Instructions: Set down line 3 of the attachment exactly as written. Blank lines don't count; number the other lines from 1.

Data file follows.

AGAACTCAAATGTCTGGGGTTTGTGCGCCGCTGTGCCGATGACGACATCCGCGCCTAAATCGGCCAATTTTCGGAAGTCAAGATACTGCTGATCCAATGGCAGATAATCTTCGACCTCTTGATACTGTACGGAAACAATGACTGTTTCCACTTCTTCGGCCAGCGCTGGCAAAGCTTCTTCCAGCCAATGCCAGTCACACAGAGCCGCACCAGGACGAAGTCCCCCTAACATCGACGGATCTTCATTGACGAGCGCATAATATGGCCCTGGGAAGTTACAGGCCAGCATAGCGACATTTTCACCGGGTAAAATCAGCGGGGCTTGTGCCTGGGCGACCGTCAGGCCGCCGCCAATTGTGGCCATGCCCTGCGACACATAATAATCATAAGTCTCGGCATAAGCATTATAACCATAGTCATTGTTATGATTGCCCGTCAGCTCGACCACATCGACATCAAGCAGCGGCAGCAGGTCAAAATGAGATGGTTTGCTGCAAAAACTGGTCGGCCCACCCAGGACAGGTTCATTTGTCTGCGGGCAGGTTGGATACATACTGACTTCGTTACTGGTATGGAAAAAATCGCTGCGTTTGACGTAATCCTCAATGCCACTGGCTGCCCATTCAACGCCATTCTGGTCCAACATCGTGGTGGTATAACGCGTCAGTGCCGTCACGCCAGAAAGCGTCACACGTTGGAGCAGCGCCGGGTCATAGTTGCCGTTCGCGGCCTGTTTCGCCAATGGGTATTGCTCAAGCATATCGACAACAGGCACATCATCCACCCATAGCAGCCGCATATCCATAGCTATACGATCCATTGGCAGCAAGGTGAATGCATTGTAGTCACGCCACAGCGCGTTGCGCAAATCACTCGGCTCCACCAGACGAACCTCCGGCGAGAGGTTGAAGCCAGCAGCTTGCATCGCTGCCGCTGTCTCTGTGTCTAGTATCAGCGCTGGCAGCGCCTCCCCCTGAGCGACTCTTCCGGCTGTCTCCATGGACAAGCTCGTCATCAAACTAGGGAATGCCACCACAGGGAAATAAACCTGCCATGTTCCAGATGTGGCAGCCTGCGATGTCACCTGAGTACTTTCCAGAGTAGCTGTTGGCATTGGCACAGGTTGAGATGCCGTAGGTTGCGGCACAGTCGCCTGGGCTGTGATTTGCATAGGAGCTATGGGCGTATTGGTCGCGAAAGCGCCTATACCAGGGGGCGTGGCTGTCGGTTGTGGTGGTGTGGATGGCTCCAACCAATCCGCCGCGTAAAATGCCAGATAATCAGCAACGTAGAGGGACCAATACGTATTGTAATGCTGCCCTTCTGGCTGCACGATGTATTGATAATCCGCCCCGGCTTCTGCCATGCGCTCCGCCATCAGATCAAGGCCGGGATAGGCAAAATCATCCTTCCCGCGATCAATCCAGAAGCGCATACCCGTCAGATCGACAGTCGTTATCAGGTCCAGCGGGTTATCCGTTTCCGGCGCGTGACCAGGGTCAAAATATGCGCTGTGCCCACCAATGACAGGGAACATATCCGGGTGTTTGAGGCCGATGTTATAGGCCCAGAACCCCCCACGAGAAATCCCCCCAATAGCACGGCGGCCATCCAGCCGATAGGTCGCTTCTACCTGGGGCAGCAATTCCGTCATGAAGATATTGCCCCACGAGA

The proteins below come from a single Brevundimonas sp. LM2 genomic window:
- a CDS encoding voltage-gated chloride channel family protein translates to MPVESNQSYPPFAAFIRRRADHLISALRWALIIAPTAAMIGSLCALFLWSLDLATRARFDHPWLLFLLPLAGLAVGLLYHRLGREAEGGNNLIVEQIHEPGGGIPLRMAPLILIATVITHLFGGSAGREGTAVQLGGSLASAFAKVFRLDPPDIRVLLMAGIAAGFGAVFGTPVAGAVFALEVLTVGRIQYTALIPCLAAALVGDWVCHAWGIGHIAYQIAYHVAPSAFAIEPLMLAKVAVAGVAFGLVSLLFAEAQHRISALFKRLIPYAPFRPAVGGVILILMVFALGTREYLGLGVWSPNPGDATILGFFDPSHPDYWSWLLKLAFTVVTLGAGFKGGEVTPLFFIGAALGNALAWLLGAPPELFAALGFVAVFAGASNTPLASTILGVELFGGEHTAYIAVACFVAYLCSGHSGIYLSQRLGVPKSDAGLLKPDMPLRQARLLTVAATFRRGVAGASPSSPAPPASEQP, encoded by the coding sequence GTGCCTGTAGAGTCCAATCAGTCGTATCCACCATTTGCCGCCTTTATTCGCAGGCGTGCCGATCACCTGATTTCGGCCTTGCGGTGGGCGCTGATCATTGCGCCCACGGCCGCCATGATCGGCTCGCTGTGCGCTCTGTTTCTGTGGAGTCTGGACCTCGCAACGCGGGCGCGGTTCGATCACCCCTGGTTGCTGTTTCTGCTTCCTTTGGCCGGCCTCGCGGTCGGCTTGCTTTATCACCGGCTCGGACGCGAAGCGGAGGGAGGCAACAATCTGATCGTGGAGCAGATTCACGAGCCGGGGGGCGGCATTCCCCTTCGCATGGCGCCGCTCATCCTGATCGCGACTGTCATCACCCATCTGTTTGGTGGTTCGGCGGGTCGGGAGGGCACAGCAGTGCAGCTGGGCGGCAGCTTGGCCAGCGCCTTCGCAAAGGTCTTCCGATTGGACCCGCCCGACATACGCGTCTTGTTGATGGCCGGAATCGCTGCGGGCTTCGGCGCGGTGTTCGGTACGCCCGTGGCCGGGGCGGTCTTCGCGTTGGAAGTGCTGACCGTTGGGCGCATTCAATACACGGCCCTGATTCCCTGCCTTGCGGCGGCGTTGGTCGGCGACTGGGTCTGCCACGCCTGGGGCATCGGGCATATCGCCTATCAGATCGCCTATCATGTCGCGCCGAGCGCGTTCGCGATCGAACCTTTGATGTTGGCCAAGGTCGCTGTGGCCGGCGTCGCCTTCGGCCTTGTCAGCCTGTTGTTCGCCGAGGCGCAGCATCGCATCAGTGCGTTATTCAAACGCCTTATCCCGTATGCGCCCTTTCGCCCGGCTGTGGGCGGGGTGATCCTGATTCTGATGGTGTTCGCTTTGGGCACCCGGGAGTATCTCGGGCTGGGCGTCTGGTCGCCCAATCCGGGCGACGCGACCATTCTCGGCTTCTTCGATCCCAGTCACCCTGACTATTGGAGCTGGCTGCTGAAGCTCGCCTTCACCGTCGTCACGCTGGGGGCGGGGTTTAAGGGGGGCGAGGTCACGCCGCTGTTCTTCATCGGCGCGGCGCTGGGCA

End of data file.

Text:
- a CDS encoding voltage-gated chloride channel family protein translates to MPVESNQSYPPFAAFIRRRADHLISALRWALIIAPTAAMIGSLCALFLWSLDLATRARFDHPWLLFLLPLAGLAVGLLYHRLGREAEGGNNLIVEQIHEPGGGIPLRMAPLILIATVITHLFGGSAGREGTAVQLGGSLASAFAKVFRLDPPDIRVLLMAGIAAGFGAVFGTPVAGAVFALEVLTVGRIQYTALIPCLAAALVGDWVCHAWGIGHIAYQIAYHVAPSAFAIEPLMLAKVAVAGVAFGLVSLLFAEAQHRISALFKRLIPYAPFRPAVGGVILILMVFALGTREYLGLGVWSPNPGDATILGFFDPSHPDYWSWLLKLAFTVVTLGAGFKGGEVTPLFFIGAALGNALAWLLGAPPELFAALGFVAVFAGASNTPLASTILGVELFGGEHTAYIAVACFVAYLCSGHSGIYLSQRLGVPKSDAGLLKPDMPLRQARLLTVAATFRRGVAGASPSSPAPPASEQP, encoded by the coding sequence GTGCCTGTAGAGTCCAATCAGTCGTATCCACCATTTGCCGCCTTTATTCGCAGGCGTGCCGATCACCTGATTTCGGCCTTGCGGTGGGCGCTGATCATTGCGCCCACGGCCGCCATGATCGGCTCGCTGTGCGCTCTGTTTCTGTGGAGTCTGGACCTCGCAACGCGGGCGCGGTTCGATCACCCCTGGTTGCTGTTTCTGCTTCCTTTGGCCGGCCTCGCGGTCGGCTTGCTTTATCACCGGCTCGGACGCGAAGCGGAGGGAGGCAACAATCTGATCGTGGAGCAGATTCACGAGCCGGGGGGCGGCATTCCCCTTCGCATGGCGCCGCTCATCCTGATCGCGACTGTCATCACCCATCTGTTTGGTGGTTCGGCGGGTCGGGAGGGCACAGCAGTGCAGCTGGGCGGCAGCTTGGCCAGCGCCTTCGCAAAGGTCTTCCGATTGGACCCGCCCGACATACGCGTCTTGTTGATGGCCGGAATCGCTGCGGGCTTCGGCGCGGTGTTCGGTACGCCCGTGGCCGGGGCGGTCTTCGCGTTGGAAGTGCTGACCGTTGGGCGCATTCAATACACGGCCCTGATTCCCTGCCTTGCGGCGGCGTTGGTCGGCGACTGGGTCTGCCACGCCTGGGGCATCGGGCATATCGCCTATCAGATCGCCTATCATGTCGCGCCGAGCGCGTTCGCGATCGAACCTTTGATGTTGGCCAAGGTCGCTGTGGCCGGCGTCGCCTTCGGCCTTGTCAGCCTGTTGTTCGCCGAGGCGCAGCATCGCATCAGTGCGTTATTCAAACGCCTTATCCCGTATGCGCCCTTTCGCCCGGCTGTGGGCGGGGTGATCCTGATTCTGATGGTGTTCGCTTTGGGCACCCGGGAGTATCTCGGGCTGGGCGTCTGGTCGCCCAATCCGGGCGACGCGACCATTCTCGGCTTCTTCGATCCCAGTCACCCTGACTATTGGAGCTGGCTGCTGAAGCTCGCCTTCACCGTCGTCACGCTGGGGGCGGGGTTTAAGGGGGGCGAGGTCACGCCGCTGTTCTTCATCGGCGCGGCGCTGGGCA